Once your dog learns you're there to always have his/her back, your dog will begin to feel more secure going forward, and you'll begin to see continuing progress and a bond between you that's stronger every day.

3) Understanding resource guarding & how to manage it

Resource guarding is a natural instinct for dogs. It doesn't matter whether dogs are puppies, adult dogs, or seniors, resource guarding to varying degrees and for different types of resources is a common, dog-like response. It's not "bad" behavior, it's natural behavior, but you do want to set up your dog to avoid it because it can be dangerous when other dogs or small children or even adult humans are involved.

Why dogs guard resources

Many dogs have come from the experience of little space and limited treasures like toys, bones, their own beds, and high-value food and treats. Whatever the circumstances, dogs can be instinctively inclined to protect and hang onto what they've got. It makes sense that your dog doesn't want you, another human, or another dog to take a treasure away!

Every dog is an individual in all things and especially so when it comes to resource guarding. Some dogs don't care at all, and some care a lot depending on the value they place on a particular resource.

Know your dog (as always!)

Our constant mantra in all things dog and certainly with potential resource guarding is know your dog! Your dog has arrived in the land of plenty, and you'll want to keep a sharp eye on how your pup acts around everything from treats to food bowls to toys, even to what your dog considers his or her space. You'll want to note how much space your dog needs and which resources might be worth guarding to your dog.


How can you manage resource guarding?

Resource guarding is one behavior that hugely benefits from being proactive and setting your dog up for success.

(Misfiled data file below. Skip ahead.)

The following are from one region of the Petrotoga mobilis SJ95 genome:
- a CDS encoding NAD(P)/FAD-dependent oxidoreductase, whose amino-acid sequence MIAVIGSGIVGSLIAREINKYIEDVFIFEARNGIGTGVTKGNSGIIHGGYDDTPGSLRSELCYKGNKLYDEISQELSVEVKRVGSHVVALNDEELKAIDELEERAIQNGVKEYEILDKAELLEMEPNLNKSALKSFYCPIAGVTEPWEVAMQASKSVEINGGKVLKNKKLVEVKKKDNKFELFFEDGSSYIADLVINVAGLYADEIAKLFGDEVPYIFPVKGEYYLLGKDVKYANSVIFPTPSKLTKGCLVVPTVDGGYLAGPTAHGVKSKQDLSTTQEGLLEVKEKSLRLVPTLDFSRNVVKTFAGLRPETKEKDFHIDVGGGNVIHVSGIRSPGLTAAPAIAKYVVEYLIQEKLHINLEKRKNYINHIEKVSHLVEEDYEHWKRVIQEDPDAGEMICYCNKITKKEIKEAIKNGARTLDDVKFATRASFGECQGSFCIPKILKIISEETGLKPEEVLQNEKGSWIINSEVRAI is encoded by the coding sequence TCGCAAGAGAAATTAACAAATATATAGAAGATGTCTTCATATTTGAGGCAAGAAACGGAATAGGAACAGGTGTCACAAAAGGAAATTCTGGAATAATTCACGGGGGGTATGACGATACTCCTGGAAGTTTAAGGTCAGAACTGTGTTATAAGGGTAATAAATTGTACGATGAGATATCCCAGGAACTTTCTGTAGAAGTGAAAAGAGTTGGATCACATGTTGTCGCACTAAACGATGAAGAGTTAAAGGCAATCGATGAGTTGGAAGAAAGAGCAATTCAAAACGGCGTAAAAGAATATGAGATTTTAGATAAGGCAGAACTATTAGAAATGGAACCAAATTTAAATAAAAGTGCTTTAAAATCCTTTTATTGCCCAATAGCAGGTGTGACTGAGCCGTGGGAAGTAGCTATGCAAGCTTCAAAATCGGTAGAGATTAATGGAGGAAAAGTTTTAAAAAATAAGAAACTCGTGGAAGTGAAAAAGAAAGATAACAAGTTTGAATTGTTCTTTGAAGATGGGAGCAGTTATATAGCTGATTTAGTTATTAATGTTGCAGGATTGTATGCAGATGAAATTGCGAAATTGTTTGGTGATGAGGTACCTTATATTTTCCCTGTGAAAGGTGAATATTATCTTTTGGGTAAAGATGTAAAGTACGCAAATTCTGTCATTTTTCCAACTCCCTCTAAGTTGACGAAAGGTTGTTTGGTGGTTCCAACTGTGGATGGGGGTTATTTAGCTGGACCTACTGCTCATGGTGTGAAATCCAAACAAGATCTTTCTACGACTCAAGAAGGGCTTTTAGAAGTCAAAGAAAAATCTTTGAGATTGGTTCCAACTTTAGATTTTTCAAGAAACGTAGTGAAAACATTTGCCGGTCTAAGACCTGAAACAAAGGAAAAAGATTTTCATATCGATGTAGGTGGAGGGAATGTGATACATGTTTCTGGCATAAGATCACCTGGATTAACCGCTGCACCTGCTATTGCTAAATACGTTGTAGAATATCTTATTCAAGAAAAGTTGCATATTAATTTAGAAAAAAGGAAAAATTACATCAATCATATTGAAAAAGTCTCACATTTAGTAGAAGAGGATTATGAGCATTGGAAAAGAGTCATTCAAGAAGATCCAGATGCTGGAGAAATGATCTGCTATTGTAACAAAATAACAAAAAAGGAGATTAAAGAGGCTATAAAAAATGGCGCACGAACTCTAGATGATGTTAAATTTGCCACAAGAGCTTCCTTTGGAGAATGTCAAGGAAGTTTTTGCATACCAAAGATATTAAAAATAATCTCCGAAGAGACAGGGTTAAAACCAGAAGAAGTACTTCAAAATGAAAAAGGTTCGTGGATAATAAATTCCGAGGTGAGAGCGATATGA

A few keys to keep in mind:

  • When feeding/treating your dog, make sure any other dogs, children, etc are not in your dog's space.
  • If you're giving what is a super-high-value treat to your dog (in our family, it's frozen raw bones), you might want to put your dog in a completely separate room with a door or gate if you have multiple dogs.
  • Note what your dog values (bed, ball, food, etc) and at what distance your dog sends stay-away body language (a wary eye, a growl, or bark) - and manage your dog's environment accordingly.
  • If your dog and another dog both enjoy playing with a ball, that doesn't mean they want to play ball together.
  • Never take anything out of your dog's mouth or reach into his/her bowl. (We wouldn't want someone grabbing something from us or putting their hands in our food!)

Later down the road when your dog is ready, you can begin to teach cues like "drop it" or how to trade one item for another. You can find all that and more in Dogly's Manners Channel. But managing your dog's environment to set your pup up to enjoy resources happily and safely is critical now and useful for your whole lives.

Remember this is just the beginning of your dog's new life with you...

Dog parents are often eager at the start to launch into dog training tips and frequently ask about basic "commands" (which we always refer to as cues since that reflects the partnership and communication you want to build with your dog). You can introduce simple learning as part of positive reinforcement and rewarding your dog such as clicker training if you'd like.

But for now, the best dog training tips are these that help your dog decompress and settle in, while helping you know your dog so you can set your pup up for success!

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Next up in the New Pet Channel on Dogly

Now that you know the 3 key training tips to set your new dog up for success, go back to the beginning of this Dog Prep series to learn how to help your new dog settle into your home or how to have a good first day with your new dog.

If you have any questions about bringing a new dog into your family, just ask in the community discussion in the New Pet Channel.

Or if you ever need more personalized dog training guidance, please reach out!

Ruby Leslie of WelfareForAnimals

Training Advocate
Dogly loves Ruby because she brings her rescue experiences to our dogs - to increase our bond, decrease behavior issues.

Ruby guides you

New Dogs - Manners - Enrichment - Reactivity - Barking - Walking

Ruby is certified

Low Stress Handling - Fear Free Veterinary Professional - Fear Free Shelters - Shelter Welfare - Enrichment - & Canine Behaviour